testtable2_idx_test1

NumKey,cSguid,cBig,cInt,cDate2,cChar1

3

NONCLUSTERED

testtable2_idx_test2

cDate1

4

NONCLUSTERED

testtable2_idx_test3

cDate1,cDate2

 

 

Script to list index column names ( results as above )

 

--

-- list index columns for table

--

select ic.index_id,ic.type_desc,ic.name,dbo.fn_IndexColumns(ic.object_id,ic.index_id)

from sys.indexes ic where object_id=object_id('testtable2');

 

 

Function used in query; The function should be placed within the database to be queried.

 

 

/****** Object:  UserDefinedFunction [dbo].[fn_IndexColumns]    Script Date: 09/26/2007 21:16:13 ******/

SET ANSI_NULLS ON

GO

SET QUOTED_IDENTIFIER ON

GO

create function [dbo].[fn_IndexColumns] (@object_id int,@index_id int)

-- ============================================================= 

--  Function:                 dbo.fn_IndexColumns                         

--  Written by:            (c)Colin Leversuch-Roberts

--                                www.kelemconsulting.co.uk                               

--                                                                

--  Purpose:                  produce csv list of columns making up an index

--                                                               

--  System:                   Database to be queried ( sql 2005 only )

--

--  Input Paramters:     @object_id int

--                                                                      @index_id int

--                                 

--  Returns :                 csv within varchar(2000)                                   

--                                                               

--  Usage:                   produces a list of index columns for a given object id and index id

--                                              select dbo.fn_IndexColumns(645577338,2)

--                                              select ic.name,dbo.fn_IndexColumns(ic.object_id,ic.index_id) from sys.indexes ic

--                                              ( don't do this on a large database )

--

-- Calls             sys.index_columns, sys.columns                                             

--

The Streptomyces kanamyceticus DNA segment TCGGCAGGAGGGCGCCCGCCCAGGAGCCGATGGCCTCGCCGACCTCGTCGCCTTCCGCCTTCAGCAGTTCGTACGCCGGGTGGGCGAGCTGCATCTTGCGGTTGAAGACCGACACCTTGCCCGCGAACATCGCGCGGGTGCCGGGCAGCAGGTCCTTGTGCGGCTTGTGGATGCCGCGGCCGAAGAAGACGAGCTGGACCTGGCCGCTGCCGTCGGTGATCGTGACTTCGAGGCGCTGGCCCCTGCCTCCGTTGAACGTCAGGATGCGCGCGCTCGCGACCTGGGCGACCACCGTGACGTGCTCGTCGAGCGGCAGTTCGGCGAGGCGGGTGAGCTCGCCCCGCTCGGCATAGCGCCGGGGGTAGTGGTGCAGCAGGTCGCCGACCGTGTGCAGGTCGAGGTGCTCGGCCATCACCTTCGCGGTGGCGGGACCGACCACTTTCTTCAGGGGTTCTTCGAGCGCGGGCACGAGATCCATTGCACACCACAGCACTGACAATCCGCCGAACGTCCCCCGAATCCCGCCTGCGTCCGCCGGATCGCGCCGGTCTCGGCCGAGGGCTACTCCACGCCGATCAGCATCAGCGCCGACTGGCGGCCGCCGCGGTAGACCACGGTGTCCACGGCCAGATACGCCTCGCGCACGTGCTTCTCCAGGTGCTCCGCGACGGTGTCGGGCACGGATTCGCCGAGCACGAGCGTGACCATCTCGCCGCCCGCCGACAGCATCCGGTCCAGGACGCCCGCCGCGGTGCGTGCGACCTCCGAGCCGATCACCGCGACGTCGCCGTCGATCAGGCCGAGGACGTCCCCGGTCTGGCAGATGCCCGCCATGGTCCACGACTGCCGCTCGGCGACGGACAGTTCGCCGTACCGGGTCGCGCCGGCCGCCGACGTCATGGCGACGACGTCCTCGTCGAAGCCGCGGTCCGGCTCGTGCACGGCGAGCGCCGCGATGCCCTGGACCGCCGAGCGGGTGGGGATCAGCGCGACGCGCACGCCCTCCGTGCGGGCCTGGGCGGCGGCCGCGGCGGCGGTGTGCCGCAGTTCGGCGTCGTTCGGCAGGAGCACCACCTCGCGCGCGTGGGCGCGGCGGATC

--  Notes:                     inline functions are bad and I suppose I could have made this a tvf

--                                              however it can be used standalone or embedded and it's not like it is

--                                              a function to used often.

--                                                                

--  VERSION HISTORY

--  Version No               Date                             Description

--  1                              23 August 2007           Initial Release                             

-- ============================================================= 

returns varchar(2000)

as

BEGIN

declare @columns varchar(2000)

select @columns = coalesce(@columns+',','') + sc.name from

sys.index_columns ic join sys.columns sc on sc.column_id=ic.column_id and sc.[object_id]=ic.[object_id]

where ic.[object_id] = @object_id and ic.index_id = @index_id

order by ic.key_ordinal

return(@columns)

END;

 

 

I’m not really out to show index tuning here, more to just show the importance of size when it comes to io performance, a crucial factor in tuning an oltp database.

 

 

--

-- default query uses secondary index ( index 2 )

--

select NumKey,cSguid,cBig,cInt,cDate2,cChar1 from dbo.testtable2

where numkey between 100 and 2000;

 

 

(1901 row(s) affected)

Table 'Testtable2'. Scan count 1, logical reads 20, physical reads 0

 

 

--

-- now force PK

--

select NumKey,cSguid,cBig,cInt,cDate2,cChar1 from dbo.testtable2 with(index=1)

where numkey between 100 and 2000;

 

 

(1901 row(s) affected)

Table 'Testtable2'. Scan count 1, logical reads 1343, physical reads 0

 

Note: As the clustered index is always the entire table the number of io to return the same data is always going to be much higher on a wide table; If you’ve specifically chosen the clsutered key to cover a query you may actually find a sceondary index to be much more efficient. I knew that for the query I defined the clustered index would not be used, which is why I had to use a hint to force the query.

 

The extra 1,323 page reads technically represent an extra 10.3Mb of data placed into the data cache. Whilst this might seem small in the overall scheme of things should this query be called several times a second then the difference becomes significant.

 

16. From the figures above, step 15, we can quickly calculate that for my target table the secondary indexes would add up to some 80Gb

In the main we also know that quite often the secondary index which covers the clustered index would actually be far more efficient.

So if we make the clustered primary key, non clustered e.g. the secondary index, index 2, and cluster on Numkey only we will have a similar physical sort order for the data ; obviously not fully but this is an example.

 

 

 

 

Index

id

index_typec

Index